I think we can go farther than that -- and in fact must -- quickly.

      What would I like to see? 1) a move towards using the TED Ed platform as a place for project collaboration to arise between big thinkers and Learners 2) a place to challenge the design of learning itself 3) a place to make learning itself as important as the teaching and storytelling TED is so good at.

      Shelly

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  20. The biggest TED learning tool, as far as I am concerned, and one that I have not seen referenced in any of the material put out by TED Ed or by anyone commenting on this post, are all of the TEDxYouth Day events that happen each fall in hundreds of locations around the world. During these small TEDx events, students are the ones on stage sharing their ideas, passions, experiences, and visions with the rest of us.

    At the heart of what I think Shelly is getting at is the notion that students should be content creators, not just content consumers. Taking a multiple choice quiz after watching a video is the equivalent of being given a fish instead of learning how to fish (to borrow a popular analogy).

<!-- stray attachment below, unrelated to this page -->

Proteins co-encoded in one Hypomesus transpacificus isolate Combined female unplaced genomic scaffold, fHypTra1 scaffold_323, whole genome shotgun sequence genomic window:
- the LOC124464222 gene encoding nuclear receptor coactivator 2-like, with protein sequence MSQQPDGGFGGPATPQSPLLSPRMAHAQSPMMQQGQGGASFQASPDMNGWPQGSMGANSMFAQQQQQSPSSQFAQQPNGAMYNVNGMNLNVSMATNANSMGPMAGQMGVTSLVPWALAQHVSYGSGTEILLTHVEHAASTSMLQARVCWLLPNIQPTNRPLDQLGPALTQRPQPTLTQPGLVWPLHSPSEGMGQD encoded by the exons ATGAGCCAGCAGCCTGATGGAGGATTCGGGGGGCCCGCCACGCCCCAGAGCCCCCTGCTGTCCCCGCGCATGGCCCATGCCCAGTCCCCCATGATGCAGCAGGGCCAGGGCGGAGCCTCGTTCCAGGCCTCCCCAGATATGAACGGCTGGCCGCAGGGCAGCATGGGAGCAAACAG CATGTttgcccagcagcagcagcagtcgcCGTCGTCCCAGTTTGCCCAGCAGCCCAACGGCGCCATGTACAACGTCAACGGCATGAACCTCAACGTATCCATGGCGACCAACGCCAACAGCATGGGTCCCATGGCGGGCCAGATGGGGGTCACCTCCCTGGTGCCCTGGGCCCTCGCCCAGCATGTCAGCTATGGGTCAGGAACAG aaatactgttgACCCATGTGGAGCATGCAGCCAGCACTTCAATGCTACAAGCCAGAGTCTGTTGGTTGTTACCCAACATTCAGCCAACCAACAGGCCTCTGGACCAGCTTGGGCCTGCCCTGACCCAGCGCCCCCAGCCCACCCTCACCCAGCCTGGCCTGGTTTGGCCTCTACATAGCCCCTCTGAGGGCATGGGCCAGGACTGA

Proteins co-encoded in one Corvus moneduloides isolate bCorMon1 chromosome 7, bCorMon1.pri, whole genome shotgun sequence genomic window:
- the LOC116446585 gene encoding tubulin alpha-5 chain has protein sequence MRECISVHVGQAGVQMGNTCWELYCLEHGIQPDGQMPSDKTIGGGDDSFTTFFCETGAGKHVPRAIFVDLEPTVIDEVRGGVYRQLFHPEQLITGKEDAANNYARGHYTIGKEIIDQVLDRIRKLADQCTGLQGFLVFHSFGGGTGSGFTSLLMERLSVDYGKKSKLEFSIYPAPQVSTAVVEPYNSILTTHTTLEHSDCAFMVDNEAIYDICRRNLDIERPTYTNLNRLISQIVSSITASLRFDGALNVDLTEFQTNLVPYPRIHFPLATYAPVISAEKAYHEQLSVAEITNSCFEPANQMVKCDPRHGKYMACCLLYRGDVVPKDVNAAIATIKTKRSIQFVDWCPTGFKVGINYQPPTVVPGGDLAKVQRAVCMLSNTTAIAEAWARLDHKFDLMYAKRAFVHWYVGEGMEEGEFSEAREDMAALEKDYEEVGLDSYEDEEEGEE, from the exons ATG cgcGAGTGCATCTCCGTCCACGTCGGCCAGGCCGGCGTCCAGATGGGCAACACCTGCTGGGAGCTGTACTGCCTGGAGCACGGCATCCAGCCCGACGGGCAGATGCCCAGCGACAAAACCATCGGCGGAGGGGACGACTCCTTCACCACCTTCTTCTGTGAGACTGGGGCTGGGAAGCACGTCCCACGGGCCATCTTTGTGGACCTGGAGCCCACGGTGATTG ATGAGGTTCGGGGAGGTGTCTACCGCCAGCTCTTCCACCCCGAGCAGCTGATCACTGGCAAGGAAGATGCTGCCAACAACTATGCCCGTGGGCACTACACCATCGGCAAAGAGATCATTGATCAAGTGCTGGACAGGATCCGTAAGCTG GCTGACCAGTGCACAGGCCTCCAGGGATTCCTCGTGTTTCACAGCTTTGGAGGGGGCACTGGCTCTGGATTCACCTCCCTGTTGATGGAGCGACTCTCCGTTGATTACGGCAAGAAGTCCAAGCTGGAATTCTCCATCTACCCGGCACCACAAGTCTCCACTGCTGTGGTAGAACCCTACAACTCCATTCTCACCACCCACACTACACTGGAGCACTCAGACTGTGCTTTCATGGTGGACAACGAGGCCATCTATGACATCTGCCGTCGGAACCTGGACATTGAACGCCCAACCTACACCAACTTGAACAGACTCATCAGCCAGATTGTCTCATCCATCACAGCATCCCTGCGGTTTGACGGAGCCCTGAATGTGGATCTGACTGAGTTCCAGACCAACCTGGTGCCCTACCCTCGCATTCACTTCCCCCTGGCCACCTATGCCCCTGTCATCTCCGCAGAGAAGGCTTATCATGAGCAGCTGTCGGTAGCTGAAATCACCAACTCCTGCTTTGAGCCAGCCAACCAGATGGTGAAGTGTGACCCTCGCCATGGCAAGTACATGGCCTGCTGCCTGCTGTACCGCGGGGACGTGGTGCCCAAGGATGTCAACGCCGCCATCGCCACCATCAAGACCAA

What TED Ed has yet to fully realize is it's potential to inspire more than just responses to multiple choice questions from students (and, to be honest, there is not much real difference between free response and multiple choice in my view as it related to this post). What if TED Ed became a platform for students to inspire change in the world around them? What if students saw what other students were doing, connected with those who shared their same passions, engaged in real-world problem solving, and then told others how they could change the world too? What if TED Ed inspired action instead of just passive consumerism? What if TED Ed was student-centric instead of teacher-centric?